Marfan Syndrome and its Effects on Pregnancy

A genetic disorder affecting the tissues connecting all the organs of the body, the Marfan syndrome affects people of all races and ethnic backgrounds. As per the statistical analysis, commonly prevalent in America, this syndrome affects at least 1 out of 5000 people in the country. Due to the abnormal chemical composition of this syndrome the strength of the connective tissue, which connects all the cells tissues and organs in a body, is weakened. The heart, blood vessels, cartilage, lungs, bones, nervous system, tendons, skin, eyes, and other vital organs of the body are adversely affected. Studies have shown that the Marfan syndrome severely damages the aorta by rupturing its inner layer that causes bleeding in the wall of the vessel further affecting the effective supply of blood to the other parts of the body. The other danger of Marfan syndrome is a mitral valve prolapse that causes breathlessness and rapid and irregular heart beat in the patient suffering from this disorder.


Effect of Marfan Syndrome on Pregnancy

Women suffering with Marfan syndrome are in much danger as this disorder enhances pressure on the heart and blood vessels. Though some women suffering with this disorder sail through the entire course of pregnancy but there are several factors associated which may turn hazardous for them including:

  • There is always a serious risk of tearing or rupturing of the aorta if the aortic diameter exceeds more than 10 percent from the normal size. But this does not state that when the aortic dimension is less than 4.0 centimeters then the pregnant woman is out of danger. This may become fatal for the mother or the fetus.
  • Any pregnant woman suffering from the Marfan syndrome is always on high risk pregnancy and therefore it is recommended that such patients should be examined at least three times a week through echocardiography. This enables the doctors to monitor the risks and give adequate treatment for a sustained pregnancy.
  • Drugs like Coumadin, used to cure Marfan syndrome, may adversely harm the pregnant women. Coumadin, a warfarin drug, administered to women who have undergone a composite graft surgery of the arotic root including an artificial blood vessel or aortic valve has harmful effects on the growing fetus. It has a severe risk on pregnant women because there is a prevalent tendency of the other arotic valves to expand and rupture and affects the supply of blood to other organs of the body.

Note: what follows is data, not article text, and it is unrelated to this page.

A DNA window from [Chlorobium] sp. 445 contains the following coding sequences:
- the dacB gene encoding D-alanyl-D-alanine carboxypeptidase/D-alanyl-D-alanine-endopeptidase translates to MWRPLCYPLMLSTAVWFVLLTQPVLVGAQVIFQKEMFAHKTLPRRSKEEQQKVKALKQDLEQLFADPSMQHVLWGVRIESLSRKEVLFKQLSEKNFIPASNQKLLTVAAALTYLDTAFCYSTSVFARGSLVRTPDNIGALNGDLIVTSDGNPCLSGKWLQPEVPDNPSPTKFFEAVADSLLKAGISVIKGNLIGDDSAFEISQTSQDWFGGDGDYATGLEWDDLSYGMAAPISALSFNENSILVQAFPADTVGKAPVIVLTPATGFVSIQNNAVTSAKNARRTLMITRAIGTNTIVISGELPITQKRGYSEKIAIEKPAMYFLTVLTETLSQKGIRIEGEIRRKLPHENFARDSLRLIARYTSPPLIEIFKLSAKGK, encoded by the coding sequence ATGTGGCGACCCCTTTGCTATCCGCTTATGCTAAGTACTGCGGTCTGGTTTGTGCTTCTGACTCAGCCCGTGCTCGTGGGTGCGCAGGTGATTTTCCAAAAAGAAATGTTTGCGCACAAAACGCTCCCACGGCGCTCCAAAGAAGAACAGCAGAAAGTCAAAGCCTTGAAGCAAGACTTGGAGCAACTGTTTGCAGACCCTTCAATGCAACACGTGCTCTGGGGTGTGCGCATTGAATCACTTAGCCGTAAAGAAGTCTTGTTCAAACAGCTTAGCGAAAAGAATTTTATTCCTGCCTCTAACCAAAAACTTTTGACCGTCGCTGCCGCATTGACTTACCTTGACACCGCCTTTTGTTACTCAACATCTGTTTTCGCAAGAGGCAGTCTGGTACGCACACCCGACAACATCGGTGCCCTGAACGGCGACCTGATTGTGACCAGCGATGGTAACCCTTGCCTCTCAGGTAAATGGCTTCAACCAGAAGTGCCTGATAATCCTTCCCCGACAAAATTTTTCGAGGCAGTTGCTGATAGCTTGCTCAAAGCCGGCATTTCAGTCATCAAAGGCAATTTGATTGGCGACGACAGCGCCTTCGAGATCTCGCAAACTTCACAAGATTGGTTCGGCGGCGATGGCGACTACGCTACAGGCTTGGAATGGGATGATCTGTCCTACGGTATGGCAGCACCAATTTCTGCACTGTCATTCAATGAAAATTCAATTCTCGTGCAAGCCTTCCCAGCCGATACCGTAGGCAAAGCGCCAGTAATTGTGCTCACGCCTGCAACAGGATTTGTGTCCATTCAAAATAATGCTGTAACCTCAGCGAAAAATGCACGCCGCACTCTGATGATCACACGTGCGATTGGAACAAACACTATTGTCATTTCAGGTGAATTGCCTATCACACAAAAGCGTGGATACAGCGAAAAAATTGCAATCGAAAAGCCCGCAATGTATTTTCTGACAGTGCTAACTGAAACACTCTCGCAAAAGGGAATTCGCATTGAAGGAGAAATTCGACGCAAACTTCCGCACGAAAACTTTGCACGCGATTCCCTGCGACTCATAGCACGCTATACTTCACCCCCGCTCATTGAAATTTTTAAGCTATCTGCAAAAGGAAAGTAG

• Treatment of Marfan syndrome during pregnancy is risky for both mother and child. Certain medicines like Enalapril or Captopril, enzyme inhibitors converting angiotensin, and Losartan, the angiotensin receptor blockers, which are used for treating the Marfan syndrome may cause serious birth defects or a fetal loss. Therefore the use of such medicines is prohibited during pregnancy.
  • Pregnant women with Marfan syndrome are always on high risk, therefore to ensure safe deliveries it is recommended that stress free delivery methods should be used for such patients. However, a cesarean delivery is not mandatory for any such pregnancy but in case of any risk or much evident problem it is preferred to a normal delivery.
  • Due to higher risk possibilities in a later age pregnancy for women with Marfan syndrome, such patients are recommended to plan their pregnancy in an early age.
  • Being a genetic disorder there are high chances of this syndrome being transmitted from the mother to the child.

Women with Marfan syndrome require expert prenatal supervision, supervision during pregnancy and even after delivery and postnatal supervision. The patient suffering from this disorder needs at detailed counseling regarding the risk of transmission of the disease, possible alternatives to pregnancy, phenotypic variability, and the convenience of prenatal diagnostic to calculate risk factors.


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